The Sixth Law: set out without knowing where you will sleep that night.
In keeping with the somewhat carefree nature of my choice of seven laws of adventure- the sixth is the most important law of all and a direct steal from Reinhold Messner who considered, after a lifetime of arguably unparalled adventure that it took him thirty years to realise the essence of adventure was exchanging the familiar hearth for a sleeping place that was unknown at the day's start. This is why hitching can be the ultimate adventure and an ascent of Everest not be. On Everest every camp site- if things go well- is preprogrammed. With a hitching trip - nothing is programmed. On well organised expeditions the adventure starts when there is a cock-up or accident. A good expedition is fun alright but it may lack...adventure.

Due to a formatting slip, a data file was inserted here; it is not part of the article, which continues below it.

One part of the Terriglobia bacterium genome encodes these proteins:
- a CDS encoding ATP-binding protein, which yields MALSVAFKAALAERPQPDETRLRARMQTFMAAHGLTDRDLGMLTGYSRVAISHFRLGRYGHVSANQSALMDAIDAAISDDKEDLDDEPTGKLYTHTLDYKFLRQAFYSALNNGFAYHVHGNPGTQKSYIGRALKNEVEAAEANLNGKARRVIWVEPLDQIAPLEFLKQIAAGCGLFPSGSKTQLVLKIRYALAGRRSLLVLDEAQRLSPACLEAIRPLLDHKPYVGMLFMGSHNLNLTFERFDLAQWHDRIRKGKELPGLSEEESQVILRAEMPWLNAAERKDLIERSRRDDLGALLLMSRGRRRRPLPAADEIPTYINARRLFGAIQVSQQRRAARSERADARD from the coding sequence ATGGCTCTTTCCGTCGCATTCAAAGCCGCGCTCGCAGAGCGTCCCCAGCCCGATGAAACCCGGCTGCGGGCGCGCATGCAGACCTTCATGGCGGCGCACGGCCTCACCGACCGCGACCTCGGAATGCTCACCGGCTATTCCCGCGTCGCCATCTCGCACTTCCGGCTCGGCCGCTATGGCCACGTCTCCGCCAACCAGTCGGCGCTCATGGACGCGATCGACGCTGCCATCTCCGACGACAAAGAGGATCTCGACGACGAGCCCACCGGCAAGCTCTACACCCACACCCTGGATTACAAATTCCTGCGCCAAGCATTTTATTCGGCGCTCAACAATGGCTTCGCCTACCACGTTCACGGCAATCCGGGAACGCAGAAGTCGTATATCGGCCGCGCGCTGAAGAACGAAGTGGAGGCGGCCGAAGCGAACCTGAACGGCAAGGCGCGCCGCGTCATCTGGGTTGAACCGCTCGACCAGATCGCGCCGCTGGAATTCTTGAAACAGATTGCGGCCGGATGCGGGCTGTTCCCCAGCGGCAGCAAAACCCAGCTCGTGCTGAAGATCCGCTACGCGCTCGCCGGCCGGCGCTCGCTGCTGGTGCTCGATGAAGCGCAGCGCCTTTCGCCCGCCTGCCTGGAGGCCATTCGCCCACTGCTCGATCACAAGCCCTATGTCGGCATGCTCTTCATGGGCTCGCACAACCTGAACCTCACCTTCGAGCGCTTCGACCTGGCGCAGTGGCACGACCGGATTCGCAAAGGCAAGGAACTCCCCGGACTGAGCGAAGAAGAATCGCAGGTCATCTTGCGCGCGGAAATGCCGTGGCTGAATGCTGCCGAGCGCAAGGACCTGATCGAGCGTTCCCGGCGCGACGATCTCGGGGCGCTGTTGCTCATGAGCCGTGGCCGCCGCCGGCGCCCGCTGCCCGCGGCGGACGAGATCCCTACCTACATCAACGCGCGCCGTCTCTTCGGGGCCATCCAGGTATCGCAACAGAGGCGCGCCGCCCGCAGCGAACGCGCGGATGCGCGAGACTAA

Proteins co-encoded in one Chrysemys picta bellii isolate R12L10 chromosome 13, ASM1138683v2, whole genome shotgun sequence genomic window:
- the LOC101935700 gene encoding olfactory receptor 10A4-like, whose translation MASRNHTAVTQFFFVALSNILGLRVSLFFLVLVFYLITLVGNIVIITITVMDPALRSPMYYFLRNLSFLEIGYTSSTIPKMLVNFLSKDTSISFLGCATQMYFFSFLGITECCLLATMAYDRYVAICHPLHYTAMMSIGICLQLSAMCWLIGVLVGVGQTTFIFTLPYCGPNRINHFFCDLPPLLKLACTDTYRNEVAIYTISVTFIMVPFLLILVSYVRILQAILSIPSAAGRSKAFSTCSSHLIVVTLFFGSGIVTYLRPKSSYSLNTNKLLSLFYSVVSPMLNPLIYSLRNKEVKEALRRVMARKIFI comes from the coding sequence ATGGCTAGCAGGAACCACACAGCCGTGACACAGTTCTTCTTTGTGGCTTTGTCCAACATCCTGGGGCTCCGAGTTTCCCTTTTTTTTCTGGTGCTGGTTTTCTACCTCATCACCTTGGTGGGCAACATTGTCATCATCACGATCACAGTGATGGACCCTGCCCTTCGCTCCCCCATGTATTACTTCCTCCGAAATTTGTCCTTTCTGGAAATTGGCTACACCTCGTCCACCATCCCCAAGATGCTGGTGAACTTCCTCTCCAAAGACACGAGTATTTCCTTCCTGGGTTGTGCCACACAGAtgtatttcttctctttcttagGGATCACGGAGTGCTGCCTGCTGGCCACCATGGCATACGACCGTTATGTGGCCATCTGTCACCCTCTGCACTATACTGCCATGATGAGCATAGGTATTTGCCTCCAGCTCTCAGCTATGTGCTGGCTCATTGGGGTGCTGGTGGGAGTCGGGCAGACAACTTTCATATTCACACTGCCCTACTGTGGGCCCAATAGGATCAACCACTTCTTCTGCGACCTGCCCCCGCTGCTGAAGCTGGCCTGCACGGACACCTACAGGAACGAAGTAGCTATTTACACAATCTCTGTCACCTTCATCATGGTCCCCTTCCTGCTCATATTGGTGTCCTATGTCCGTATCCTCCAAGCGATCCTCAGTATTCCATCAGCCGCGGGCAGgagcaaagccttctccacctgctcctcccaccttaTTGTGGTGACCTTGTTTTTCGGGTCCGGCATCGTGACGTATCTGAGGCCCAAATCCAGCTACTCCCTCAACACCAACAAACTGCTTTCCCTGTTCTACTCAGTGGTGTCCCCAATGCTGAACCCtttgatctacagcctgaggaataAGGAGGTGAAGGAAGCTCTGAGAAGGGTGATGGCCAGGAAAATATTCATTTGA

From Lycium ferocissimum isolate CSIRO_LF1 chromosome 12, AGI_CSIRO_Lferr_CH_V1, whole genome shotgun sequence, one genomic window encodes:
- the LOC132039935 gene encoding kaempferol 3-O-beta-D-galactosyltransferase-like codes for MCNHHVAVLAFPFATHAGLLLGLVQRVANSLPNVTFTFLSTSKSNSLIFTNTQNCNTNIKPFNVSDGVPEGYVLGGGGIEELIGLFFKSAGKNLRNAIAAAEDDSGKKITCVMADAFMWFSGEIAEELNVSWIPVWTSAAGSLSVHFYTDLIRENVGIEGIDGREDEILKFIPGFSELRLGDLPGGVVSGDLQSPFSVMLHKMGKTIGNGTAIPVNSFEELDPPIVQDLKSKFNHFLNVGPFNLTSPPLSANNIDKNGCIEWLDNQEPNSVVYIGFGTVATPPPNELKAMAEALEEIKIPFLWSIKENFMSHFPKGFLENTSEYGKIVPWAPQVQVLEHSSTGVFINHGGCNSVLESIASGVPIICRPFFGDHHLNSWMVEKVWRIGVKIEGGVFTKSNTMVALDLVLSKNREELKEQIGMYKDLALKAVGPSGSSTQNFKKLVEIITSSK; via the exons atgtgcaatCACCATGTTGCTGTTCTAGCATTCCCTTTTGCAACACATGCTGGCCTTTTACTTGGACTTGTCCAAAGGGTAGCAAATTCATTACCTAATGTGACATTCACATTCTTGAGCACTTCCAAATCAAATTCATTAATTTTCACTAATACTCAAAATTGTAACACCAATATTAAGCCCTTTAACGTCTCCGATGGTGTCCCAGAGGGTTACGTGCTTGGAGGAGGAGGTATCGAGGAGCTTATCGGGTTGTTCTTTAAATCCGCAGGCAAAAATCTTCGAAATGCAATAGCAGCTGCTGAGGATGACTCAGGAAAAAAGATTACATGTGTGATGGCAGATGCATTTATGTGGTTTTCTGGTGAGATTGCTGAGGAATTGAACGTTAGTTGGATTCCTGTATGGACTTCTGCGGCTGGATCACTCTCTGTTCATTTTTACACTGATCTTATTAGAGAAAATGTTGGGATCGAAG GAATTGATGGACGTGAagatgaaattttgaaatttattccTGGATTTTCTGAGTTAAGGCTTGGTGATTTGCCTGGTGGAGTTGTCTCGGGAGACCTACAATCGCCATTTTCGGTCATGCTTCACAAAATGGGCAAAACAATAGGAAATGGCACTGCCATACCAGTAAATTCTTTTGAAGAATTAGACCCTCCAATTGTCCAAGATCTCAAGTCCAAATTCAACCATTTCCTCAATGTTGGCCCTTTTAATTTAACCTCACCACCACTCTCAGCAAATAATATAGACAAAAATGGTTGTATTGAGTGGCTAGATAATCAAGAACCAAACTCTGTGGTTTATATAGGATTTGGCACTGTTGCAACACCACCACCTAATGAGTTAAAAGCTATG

To set off, knapsack on back, no money in the pocket and no knowledge of where you will kip that night- but a goal of sorts in mind- now that is an adventure!
Of course, the remoter the spot, the more 'unknown' the sleeping site will be. I have found that there is nothing quite like being super remote from the rest of humanity. Sleeping rough on the edge of civilisation has its own feral charm and edginess, but choosing a campsite in a place where the next human is 200km away, that is special indeed.